“What Storm, What Thunder” by Myriam J.A. Chancy is 2024 One Maryland One Book Selection

March 12, 2024

Maryland Humanities’ Statewide Reading and Discussion Program Marks Seventeen Years

The book cover to "What Storm, What Thunder" by Myriam J.A. Chancy. (Baltimore, MD) – Maryland Humanities is pleased to announce the selection of What Storm, What Thunder by Myriam J.A. Chancy for the 2024 One Maryland One Book program.

The Haitian-Canadian-American author’s novel follows a cast of characters during the 2010 earthquake that struck Haiti. They realize that everything they thought was certain suddenly isn’t, as they endure the chaos of a natural disaster. Readers witness an NGO architect, a water-bottling executive, a drug trafficker, an immigrant cab driver, and others in scenes before, after, and during the earthquake.

What Storm, What Thunder made the shortlist for the Aspen Words Literary Prize and the longlist for the OCM Bocas Prize for Caribbean Literature. Chancy’s 2010 novel, The Loneliness of Angels, also made the latter list. A forthcoming novel, Village Weavers, is set for release in April.

Maryland Humanities will announce details on the tour this summer and a calendar of free public events, including an Author Tour, will be available online beginning this summer. A Selection Committee consisting of eighteen Marylanders— including teachers, scholars, librarians, writers, booksellers, and community workers representing ten counties and Baltimore—chose the novel for One Maryland One Book.  A public call for books under the theme of “Restorative Futures” garnered nearly 250 titles, from which the committee then made their selection. 

Myriam J.A. Chancy, a Black woman who wears a printed white shirt, black sweater, and hair in a ponytail.
Myriam J.A. Chancy, photo courtesy of N. Affonso

“The novel takes its title in part from an epigraph by Frederick Douglass,” says Chancy, “himself from the Baltimore area, writing in his essay, ‘What to the Negro is the fourth of the July?’ in 1852: ‘For it is not light that is needed, but fire; it is not the gentle shower, but thunder. We need the storm, the whirlwind, and the earthquake.’ Of course, Douglass was not calling for disaster but for seismic change in America’s social order in ways that I believe the reality of the earthquake called for in the Haitian context in more recent years.”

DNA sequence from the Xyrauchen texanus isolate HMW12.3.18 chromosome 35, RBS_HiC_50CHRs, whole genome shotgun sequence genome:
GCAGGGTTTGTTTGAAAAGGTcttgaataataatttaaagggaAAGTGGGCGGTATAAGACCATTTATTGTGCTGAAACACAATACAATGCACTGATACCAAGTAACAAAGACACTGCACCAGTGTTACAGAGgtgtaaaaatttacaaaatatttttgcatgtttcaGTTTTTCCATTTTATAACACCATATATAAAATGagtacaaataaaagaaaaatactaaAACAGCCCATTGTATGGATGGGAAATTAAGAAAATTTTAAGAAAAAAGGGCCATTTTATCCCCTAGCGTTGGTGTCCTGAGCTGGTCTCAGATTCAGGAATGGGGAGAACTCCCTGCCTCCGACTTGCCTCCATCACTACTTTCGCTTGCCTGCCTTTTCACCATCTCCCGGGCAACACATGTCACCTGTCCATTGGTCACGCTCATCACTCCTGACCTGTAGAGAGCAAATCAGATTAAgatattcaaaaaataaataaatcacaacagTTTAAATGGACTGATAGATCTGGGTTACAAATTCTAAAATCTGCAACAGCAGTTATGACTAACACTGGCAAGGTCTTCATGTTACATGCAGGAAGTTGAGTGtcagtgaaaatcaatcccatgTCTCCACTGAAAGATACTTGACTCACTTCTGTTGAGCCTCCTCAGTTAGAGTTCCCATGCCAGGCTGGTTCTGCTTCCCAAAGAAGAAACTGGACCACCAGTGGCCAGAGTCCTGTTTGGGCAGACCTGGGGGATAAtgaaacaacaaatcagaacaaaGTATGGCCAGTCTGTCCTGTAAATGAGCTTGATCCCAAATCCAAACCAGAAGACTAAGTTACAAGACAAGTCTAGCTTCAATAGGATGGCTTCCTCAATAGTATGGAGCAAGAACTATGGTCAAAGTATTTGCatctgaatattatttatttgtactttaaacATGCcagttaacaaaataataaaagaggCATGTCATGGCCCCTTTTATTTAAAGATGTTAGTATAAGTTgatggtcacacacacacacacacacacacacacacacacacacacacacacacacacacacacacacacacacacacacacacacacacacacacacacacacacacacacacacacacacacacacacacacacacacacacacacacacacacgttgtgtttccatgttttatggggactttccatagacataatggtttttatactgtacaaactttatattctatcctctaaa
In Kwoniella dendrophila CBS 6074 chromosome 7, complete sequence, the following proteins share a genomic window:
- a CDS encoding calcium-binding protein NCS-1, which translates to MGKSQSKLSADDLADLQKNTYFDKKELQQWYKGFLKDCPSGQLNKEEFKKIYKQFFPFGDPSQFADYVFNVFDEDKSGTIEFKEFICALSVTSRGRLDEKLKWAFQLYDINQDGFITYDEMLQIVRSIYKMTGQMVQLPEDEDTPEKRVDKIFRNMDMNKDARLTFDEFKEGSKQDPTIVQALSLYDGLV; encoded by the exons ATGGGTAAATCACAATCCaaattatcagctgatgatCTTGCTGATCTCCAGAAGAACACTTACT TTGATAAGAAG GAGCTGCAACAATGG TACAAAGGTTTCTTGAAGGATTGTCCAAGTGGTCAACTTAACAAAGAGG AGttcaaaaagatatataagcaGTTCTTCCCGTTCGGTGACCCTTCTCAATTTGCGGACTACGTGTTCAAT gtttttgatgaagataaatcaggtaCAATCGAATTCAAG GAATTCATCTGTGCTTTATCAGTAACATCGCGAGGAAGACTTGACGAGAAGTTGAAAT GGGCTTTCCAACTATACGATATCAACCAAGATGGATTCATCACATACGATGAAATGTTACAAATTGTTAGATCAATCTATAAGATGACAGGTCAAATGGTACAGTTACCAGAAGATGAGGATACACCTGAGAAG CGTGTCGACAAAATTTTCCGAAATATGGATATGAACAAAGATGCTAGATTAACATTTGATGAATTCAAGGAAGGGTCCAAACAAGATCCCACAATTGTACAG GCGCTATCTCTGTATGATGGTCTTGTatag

Chancy adds: “It is not lost on me that Maryland has been home to many people from what was once called Saint Domingue, from the period of the Haitian Revolution to Douglass’s appointment as US ambassador to Haiti from 1889-1890, to the more recent influx of Haitian emigrants.”

Maryland Humanities CEO Lindsey Baker says: “This year’s One Maryland One Book theme feels important and timely. I’m looking forward to seeing what resonates with Marylanders about What Storm, What Thunder and the amazing programming I know our partners will come up with.”

About One Maryland One Book

When we read a great book, we can’t wait to share the experience and talk about it with others. That’s one of the joys of reading.

In that spirit, through our Maryland Center for the Book program, Maryland Humanities created One Maryland One Book (OMOB) to bring together diverse people in communities across the state through the shared experience of reading the same book. We invite readers to participate in book-centered discussions and related programs at public libraries, high schools, colleges, museums, bookstores, and community and senior centers the state.

OMOB programs, including an author tour, take place each year in the fall. A calendar of free public events will be available online beginning this summer.

One Maryland One Book is sponsored by The Institute of Museum and Library Services via the Maryland State Library Agency, as well as The Library of Congress Center for the Book, and PNC Foundation.

About Maryland Center for the Book

The Maryland Center for the Book (MCFB)—an affiliate of the national Center for the Book in the Library of Congress—develops and supports literary programs and outreach activities that engage citizens across Maryland in literature and reading. As a program of Maryland Humanities, MCFB highlights our region’s literary heritage and calls attention to the importance of books, reading, literacy, and libraries.

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